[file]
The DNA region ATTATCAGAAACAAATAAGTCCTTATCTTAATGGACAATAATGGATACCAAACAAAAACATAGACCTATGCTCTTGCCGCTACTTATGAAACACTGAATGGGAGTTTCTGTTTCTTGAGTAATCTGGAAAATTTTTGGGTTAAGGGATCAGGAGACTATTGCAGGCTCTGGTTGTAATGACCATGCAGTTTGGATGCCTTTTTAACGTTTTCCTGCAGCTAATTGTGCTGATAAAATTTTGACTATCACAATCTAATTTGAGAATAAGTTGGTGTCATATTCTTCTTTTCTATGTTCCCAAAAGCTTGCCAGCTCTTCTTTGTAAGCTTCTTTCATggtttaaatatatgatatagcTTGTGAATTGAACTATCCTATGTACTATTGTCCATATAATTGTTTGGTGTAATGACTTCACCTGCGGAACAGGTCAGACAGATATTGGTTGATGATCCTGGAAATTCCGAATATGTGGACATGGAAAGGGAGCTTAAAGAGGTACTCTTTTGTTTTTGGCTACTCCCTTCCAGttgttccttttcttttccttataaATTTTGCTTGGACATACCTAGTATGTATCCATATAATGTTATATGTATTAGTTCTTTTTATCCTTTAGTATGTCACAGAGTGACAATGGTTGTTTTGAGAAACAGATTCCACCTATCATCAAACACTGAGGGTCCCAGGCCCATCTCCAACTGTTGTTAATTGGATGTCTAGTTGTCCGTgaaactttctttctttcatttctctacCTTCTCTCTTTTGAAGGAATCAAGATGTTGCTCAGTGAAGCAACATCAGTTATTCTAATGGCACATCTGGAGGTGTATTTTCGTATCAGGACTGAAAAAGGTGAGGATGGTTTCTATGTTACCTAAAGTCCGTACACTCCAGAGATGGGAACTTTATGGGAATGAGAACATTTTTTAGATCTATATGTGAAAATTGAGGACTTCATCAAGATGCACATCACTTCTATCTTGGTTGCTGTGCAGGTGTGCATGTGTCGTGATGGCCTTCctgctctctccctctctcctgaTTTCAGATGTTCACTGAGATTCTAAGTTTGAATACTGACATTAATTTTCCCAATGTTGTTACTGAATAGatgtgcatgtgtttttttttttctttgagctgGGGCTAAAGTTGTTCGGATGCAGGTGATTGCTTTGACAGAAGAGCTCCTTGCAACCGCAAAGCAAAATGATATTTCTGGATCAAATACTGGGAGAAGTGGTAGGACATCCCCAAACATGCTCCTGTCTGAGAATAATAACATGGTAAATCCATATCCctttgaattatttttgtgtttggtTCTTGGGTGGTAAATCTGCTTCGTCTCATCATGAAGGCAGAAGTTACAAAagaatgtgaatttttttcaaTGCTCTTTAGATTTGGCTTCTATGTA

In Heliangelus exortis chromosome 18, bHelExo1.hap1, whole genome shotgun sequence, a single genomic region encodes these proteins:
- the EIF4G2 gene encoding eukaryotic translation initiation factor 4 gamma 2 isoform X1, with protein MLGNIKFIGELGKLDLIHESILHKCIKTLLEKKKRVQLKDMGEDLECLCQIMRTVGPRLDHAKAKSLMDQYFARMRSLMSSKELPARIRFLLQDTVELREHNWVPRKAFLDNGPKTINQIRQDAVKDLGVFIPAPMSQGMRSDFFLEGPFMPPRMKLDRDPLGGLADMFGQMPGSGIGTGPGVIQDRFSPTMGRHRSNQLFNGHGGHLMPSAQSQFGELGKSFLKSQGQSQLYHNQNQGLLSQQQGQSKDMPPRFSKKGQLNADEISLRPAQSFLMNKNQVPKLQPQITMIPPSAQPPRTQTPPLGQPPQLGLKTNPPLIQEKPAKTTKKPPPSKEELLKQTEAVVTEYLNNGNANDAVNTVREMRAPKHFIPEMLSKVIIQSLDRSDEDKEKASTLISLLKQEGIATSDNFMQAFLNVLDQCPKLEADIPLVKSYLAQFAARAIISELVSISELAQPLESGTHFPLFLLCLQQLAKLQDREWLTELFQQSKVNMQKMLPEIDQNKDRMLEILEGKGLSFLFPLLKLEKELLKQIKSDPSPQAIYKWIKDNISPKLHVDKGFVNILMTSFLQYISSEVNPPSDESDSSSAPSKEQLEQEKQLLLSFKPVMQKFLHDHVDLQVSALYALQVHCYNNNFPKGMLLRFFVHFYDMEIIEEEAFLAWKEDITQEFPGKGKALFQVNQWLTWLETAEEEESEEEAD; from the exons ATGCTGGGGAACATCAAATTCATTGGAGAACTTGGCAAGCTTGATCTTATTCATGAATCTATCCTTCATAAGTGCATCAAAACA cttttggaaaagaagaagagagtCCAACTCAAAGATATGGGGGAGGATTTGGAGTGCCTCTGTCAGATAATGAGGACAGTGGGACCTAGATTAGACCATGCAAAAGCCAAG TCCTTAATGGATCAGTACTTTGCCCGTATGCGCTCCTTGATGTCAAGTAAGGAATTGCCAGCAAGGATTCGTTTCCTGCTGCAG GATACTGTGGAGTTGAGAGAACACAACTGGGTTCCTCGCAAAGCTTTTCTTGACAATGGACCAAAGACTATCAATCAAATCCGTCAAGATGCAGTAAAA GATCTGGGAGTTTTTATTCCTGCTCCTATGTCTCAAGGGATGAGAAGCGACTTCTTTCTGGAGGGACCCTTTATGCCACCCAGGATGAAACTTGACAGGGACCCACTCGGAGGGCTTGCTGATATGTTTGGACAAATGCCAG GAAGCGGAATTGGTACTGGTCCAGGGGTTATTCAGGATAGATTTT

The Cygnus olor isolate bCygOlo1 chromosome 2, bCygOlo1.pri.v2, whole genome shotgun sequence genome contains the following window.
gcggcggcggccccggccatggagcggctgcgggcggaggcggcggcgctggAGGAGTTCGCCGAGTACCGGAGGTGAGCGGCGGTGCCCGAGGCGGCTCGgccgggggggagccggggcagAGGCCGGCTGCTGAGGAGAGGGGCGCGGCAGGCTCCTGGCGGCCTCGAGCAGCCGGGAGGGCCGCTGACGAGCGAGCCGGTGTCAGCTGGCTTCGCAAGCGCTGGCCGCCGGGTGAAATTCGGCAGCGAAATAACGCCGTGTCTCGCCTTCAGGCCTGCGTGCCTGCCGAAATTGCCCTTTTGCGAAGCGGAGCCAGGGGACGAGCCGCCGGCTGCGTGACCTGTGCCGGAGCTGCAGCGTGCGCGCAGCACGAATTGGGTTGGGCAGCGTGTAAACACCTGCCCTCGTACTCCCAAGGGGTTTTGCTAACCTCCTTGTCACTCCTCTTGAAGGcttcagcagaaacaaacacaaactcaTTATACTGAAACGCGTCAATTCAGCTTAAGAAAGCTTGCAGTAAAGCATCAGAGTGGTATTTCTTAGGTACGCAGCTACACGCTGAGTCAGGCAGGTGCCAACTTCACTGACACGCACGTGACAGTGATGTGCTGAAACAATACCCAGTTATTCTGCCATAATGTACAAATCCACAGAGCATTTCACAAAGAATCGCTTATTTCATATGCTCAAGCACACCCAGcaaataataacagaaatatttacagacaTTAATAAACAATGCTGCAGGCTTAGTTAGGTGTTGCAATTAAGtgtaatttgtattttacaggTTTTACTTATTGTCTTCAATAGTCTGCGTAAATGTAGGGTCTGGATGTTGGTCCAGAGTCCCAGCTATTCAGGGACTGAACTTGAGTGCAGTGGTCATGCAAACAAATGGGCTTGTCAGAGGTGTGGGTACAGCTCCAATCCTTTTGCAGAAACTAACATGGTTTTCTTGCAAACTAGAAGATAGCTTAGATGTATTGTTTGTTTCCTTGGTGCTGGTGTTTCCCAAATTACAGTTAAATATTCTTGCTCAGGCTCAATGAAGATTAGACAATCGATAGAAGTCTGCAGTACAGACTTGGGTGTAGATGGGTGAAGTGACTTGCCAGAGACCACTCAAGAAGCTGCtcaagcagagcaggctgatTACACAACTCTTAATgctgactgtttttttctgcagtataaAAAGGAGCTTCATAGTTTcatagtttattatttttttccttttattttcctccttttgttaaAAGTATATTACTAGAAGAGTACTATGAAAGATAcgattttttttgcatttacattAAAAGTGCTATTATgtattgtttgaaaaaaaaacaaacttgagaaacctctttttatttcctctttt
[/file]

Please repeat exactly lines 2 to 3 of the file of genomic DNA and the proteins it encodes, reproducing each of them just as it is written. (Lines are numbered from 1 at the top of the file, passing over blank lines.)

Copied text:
In Heliangelus exortis chromosome 18, bHelExo1.hap1, whole genome shotgun sequence, a single genomic region encodes these proteins:
- the EIF4G2 gene encoding eukaryotic translation initiation factor 4 gamma 2 isoform X1, with protein MLGNIKFIGELGKLDLIHESILHKCIKTLLEKKKRVQLKDMGEDLECLCQIMRTVGPRLDHAKAKSLMDQYFARMRSLMSSKELPARIRFLLQDTVELREHNWVPRKAFLDNGPKTINQIRQDAVKDLGVFIPAPMSQGMRSDFFLEGPFMPPRMKLDRDPLGGLADMFGQMPGSGIGTGPGVIQDRFSPTMGRHRSNQLFNGHGGHLMPSAQSQFGELGKSFLKSQGQSQLYHNQNQGLLSQQQGQSKDMPPRFSKKGQLNADEISLRPAQSFLMNKNQVPKLQPQITMIPPSAQPPRTQTPPLGQPPQLGLKTNPPLIQEKPAKTTKKPPPSKEELLKQTEAVVTEYLNNGNANDAVNTVREMRAPKHFIPEMLSKVIIQSLDRSDEDKEKASTLISLLKQEGIATSDNFMQAFLNVLDQCPKLEADIPLVKSYLAQFAARAIISELVSISELAQPLESGTHFPLFLLCLQQLAKLQDREWLTELFQQSKVNMQKMLPEIDQNKDRMLEILEGKGLSFLFPLLKLEKELLKQIKSDPSPQAIYKWIKDNISPKLHVDKGFVNILMTSFLQYISSEVNPPSDESDSSSAPSKEQLEQEKQLLLSFKPVMQKFLHDHVDLQVSALYALQVHCYNNNFPKGMLLRFFVHFYDMEIIEEEAFLAWKEDITQEFPGKGKALFQVNQWLTWLETAEEEESEEEAD; from the exons ATGCTGGGGAACATCAAATTCATTGGAGAACTTGGCAAGCTTGATCTTATTCATGAATCTATCCTTCATAAGTGCATCAAAACA cttttggaaaagaagaagagagtCCAACTCAAAGATATGGGGGAGGATTTGGAGTGCCTCTGTCAGATAATGAGGACAGTGGGACCTAGATTAGACCATGCAAAAGCCAAG TCCTTAATGGATCAGTACTTTGCCCGTATGCGCTCCTTGATGTCAAGTAAGGAATTGCCAGCAAGGATTCGTTTCCTGCTGCAG GATACTGTGGAGTTGAGAGAACACAACTGGGTTCCTCGCAAAGCTTTTCTTGACAATGGACCAAAGACTATCAATCAAATCCGTCAAGATGCAGTAAAA GATCTGGGAGTTTTTATTCCTGCTCCTATGTCTCAAGGGATGAGAAGCGACTTCTTTCTGGAGGGACCCTTTATGCCACCCAGGATGAAACTTGACAGGGACCCACTCGGAGGGCTTGCTGATATGTTTGGACAAATGCCAG GAAGCGGAATTGGTACTGGTCCAGGGGTTATTCAGGATAGATTTT